I recently attended a web seminar and I’d like to share some of the things I took away from it. The speaker, a human resource consultant and former HR executive in the high tech industry, pointed out that countless successful corporate leaders understand innovation is the key to a company’s survival. He suggested that effective talent management was ultimate ductwork bringing innovation into organizations, big, medium and small, because innovation is created by people.  And gossip.

He also revealed that certain companies in the high tech industry must innovate at extremely high levels or they may be ill-fated within the upcoming twelve months.

“How can that be?”, you say.  Well, let’s take the high tech industry leader Intel for example.  We all know that millions of computers are running Intel chips “on the inside”, so why is innovation key to their survival?  Here’s what Craig Barrett, Intel’s CEO has said about innovation:

“Just to give you a simple example of my company, and what innovation means to us.  If you look at our revenue in January of any year, and then look at the revenue in December of that year, about 90 percent of December revenue comes from products which were not there in January.  That sort of innovation which is a total turnover of our revenue every year is indicative of what innovation means to us.  You miss a cycle of innovation, your revenue disappears”.

While your business may not be as susceptible to a lack of innovation as Intel, is your company facing a potential innovation deficit?  Are you taking steps to encourage more innovation?

Because businesses that think they have built a competitive advantage by being:

  1. The lost cost provider
  2. A rapid copier of products or services
  3. Protected through copyright or patents
  4. An acquirer of competing companies
  5. An incredibly strong product brander or,
  6. geographically close to customers or resources,

can no longer count on those to keep competitors at bay.

Jack Welch, the famed and fabled former leader of General Electric said, “If the rate of change inside an organization . . . is less than the rate of change outside . . . their end is in sight!”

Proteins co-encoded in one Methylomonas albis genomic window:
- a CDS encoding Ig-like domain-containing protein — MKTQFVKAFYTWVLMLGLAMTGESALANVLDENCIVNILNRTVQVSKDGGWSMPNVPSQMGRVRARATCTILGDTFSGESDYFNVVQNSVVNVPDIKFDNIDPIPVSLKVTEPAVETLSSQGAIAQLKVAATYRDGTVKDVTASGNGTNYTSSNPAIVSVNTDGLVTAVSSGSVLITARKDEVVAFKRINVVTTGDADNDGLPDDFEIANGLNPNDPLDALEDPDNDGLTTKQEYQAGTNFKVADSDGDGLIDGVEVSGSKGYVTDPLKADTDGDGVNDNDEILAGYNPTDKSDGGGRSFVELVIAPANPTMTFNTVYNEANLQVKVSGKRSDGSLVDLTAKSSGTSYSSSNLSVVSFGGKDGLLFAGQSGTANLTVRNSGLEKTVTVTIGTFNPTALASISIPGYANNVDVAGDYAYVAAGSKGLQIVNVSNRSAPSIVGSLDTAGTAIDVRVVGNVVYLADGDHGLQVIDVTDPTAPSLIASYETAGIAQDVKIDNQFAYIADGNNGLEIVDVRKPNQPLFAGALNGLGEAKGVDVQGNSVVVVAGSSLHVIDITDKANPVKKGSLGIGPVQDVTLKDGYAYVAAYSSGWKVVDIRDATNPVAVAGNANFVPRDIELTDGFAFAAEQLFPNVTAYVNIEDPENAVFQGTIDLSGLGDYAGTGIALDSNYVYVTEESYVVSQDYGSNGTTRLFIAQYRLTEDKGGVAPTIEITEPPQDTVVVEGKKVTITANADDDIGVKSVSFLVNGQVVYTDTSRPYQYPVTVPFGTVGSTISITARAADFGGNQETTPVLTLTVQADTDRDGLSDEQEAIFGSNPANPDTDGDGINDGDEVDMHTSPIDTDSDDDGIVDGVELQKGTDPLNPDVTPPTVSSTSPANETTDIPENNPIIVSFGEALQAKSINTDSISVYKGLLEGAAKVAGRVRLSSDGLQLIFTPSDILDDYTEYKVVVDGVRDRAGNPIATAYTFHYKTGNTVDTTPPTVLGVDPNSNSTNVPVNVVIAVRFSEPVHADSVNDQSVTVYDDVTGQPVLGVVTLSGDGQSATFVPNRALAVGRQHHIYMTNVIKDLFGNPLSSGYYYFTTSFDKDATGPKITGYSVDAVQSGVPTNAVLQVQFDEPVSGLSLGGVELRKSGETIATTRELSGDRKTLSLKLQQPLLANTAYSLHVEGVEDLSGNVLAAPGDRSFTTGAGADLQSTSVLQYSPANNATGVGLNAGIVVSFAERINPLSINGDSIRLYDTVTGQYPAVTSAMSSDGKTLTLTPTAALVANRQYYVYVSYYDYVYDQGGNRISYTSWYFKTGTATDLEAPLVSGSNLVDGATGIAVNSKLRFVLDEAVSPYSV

So the only real answer is to become a continuous innovator which enables a company to constantly get unique, well branded products to market — first!

Since innovation is mostly about “people,” this competitive advantage is initiated through persistent attraction and development of people and processes that make your employees the most innovative in the world.

This will bring higher margins and profits, lower advertising costs (more viral/word of mouth), increased retention, less recruiting, attraction of the best suppliers, distraction of your competitors, better customer service, and process improvement.

Here’s some proof that innovative firms get dramatically more productivity.

The revenue-per-employee (RPE) for the computer industry averages $160,000.  IBM almost doubles the average at $300,000.  HP is more than three times better at $500,000

However, both are amateurs compared Cisco at $700,000 and Dell at $1,000,000.  Wow . . . a company at which each employee brings in $1 million!  And Dell is in an incredibly price sensitive, nearly commodity-level PC business.

So here are some tools for building a culture of innovation.

  1. Find your way out of ‘the comfort zone’
  2. Hire more innovators, not ‘inside the box’ thinkers
  3. Reward innovation
  4. Measure innovation
  5. Promote and retain innovators
  6. Get innovation ideas from external sources
  7. Eliminate barriers to innovation

“You cannot create a high return on investment doing what others are already doing . . . innovation is the sole way to survive”.  — Henri Termeer, CEO, Genzyme, a leading biotechnology firm.

I know that by putting these “tools” out there for you won’t make you an instant innovator.  It takes hard work and commitment. It’s a mindset and a process that begins with bringing the right people on board.